The back-and-forth between the two fighting each other and then going head-to-head lasted for several years, and even after a permanent injunction was issued by a U.S. court in the first instance in September 2021 that Apple could not continue to ban developers from choosing third-party payments, Apple is still appealing to delay the injunction.
▲ Epic mimics Apple's '1984' ad
Epic's battle with Apple is still pulling, and it's as stinky and long as an episode of The Walking Dead.
Antitrust regulations introduced to restrict App Store
Not only private companies like Epic, but also many government agencies have come down to enact regulations to restrict Apple's App Store in response to its suspected monopoly.
▲ Online dating app oligarch, Match Group
Back in early 2021, Apple opened up third-party payments to dating apps, as requested by the Dutch government. While this was only for one category of app in one country, it was considered by many in the media to be a big step forward for Apple.
Match Group (the world's largest online dating service provider) then praised the Dutch government's decision and said the move created a level playing field and called on other countries and regions to get involved as well.
The first Apple Store in Korea will open in April 2020.
Also in the same year, South Korea passed the Electrical Communication Business Act in August, which, similar to the Netherlands, essentially constrains Apple and Google from having to allow developers to use third-party payments when distributing apps through the App Store and Google Play.
And Apple has taken the same appeal in the face of this rule, hoping for an extension or modification.
Whether it's the Epic Wars or the corresponding laws in South Korea, Apple's rhetoric revolves around the App Store being large enough to generate considerable revenue for developers.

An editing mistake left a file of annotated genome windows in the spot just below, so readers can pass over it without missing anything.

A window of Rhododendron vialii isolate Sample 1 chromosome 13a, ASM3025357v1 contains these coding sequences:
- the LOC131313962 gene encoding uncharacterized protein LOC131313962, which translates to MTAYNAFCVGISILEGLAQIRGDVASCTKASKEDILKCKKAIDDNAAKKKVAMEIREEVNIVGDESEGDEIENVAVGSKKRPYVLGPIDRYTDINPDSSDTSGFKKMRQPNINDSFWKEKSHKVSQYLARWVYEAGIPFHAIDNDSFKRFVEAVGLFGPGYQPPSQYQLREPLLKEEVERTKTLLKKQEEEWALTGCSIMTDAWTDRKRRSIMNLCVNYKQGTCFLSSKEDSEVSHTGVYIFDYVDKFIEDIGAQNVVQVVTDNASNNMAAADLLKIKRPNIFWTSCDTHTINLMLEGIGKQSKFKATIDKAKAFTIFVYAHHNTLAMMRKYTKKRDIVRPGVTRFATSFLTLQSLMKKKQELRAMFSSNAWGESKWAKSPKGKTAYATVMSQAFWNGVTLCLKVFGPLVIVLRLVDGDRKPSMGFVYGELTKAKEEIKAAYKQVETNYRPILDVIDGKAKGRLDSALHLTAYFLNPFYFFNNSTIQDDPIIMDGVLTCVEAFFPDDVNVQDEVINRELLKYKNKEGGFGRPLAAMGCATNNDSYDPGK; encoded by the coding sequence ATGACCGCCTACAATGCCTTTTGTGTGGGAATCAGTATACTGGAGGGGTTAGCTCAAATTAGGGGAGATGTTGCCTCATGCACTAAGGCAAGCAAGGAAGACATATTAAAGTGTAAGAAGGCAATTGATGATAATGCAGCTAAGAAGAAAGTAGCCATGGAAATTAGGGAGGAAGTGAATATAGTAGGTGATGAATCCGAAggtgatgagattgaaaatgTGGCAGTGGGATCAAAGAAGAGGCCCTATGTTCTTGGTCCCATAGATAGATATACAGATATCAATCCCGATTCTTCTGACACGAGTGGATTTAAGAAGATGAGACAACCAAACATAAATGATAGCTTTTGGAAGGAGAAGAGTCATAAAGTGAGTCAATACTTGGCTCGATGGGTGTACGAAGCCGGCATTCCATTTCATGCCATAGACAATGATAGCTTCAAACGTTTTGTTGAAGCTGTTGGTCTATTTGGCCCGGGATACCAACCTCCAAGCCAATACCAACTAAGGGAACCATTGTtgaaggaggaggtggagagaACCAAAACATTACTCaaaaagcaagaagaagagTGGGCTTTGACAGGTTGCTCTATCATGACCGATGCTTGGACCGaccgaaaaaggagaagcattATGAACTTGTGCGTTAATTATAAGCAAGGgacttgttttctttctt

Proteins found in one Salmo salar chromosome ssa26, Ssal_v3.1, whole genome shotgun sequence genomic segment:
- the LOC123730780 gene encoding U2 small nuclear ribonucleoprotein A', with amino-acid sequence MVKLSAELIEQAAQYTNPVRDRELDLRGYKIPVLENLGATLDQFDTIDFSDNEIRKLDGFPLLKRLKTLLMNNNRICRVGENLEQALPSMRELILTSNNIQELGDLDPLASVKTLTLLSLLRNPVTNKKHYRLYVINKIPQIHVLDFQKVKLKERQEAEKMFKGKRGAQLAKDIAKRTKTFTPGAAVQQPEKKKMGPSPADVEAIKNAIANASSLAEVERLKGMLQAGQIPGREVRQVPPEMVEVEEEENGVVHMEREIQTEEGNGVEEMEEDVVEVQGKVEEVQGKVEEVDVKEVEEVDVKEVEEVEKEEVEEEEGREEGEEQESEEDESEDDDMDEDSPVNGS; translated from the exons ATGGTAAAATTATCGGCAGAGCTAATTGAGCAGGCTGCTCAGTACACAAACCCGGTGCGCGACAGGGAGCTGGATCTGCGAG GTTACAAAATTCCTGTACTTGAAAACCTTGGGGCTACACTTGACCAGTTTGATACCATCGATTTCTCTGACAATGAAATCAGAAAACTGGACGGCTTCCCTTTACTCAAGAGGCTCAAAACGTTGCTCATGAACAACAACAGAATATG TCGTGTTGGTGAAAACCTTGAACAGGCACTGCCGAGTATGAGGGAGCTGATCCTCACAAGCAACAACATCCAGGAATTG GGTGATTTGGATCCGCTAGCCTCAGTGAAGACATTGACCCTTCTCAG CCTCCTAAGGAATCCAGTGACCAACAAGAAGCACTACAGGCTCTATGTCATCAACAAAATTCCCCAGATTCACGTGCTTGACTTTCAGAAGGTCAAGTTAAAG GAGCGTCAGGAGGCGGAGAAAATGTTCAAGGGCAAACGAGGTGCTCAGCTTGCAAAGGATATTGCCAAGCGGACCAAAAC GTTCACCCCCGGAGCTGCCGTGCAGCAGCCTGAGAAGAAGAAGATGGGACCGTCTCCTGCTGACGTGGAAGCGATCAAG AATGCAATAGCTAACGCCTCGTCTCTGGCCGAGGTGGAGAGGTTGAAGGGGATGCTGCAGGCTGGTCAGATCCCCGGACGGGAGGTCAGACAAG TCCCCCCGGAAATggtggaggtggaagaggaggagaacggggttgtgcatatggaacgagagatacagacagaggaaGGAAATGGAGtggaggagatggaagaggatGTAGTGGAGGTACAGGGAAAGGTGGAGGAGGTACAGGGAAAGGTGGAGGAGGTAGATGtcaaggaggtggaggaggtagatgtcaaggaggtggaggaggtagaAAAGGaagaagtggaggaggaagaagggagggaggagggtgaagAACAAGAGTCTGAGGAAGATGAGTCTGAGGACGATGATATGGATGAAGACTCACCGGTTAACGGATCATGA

According to Apple, Apple has paid a total of $260 billion to developers since the launch of the App Store, and $60 billion to developers in 2021 alone, accounting for 70 percent and 85 percent of Apple's total App Store revenue.
▲ Before Apple, Google has already adjusted its Play Store policy to support third-party payments in November 2021, with the same 26% commission rate Image from: macrumors
On the other hand, and naturally, security, after offering third-party payments, Apple says it's difficult to regulate, as well as maintain a good atmosphere in the App Store as one.
The tug-of-war continues until the end of June 2022, just into July, when Apple adjusts its App Store-related policies in South Korea to comply with Korean laws and regulations.
In Korea, Apple pioneered third-party payments
Starting in July, Apple allowed apps within the South Korean App Store to use third-party payments, and with South Korea setting the precedent, it's a good sign that Apple has compromised so much, both for the Epic Wars and for other countries and regions that may introduce anti-trust regulations.
However, after studying the developer documentation provided by Apple, developers wanting to use third-party payments, and users wanting to purchase apps via third-party payments, are not as hassle-free.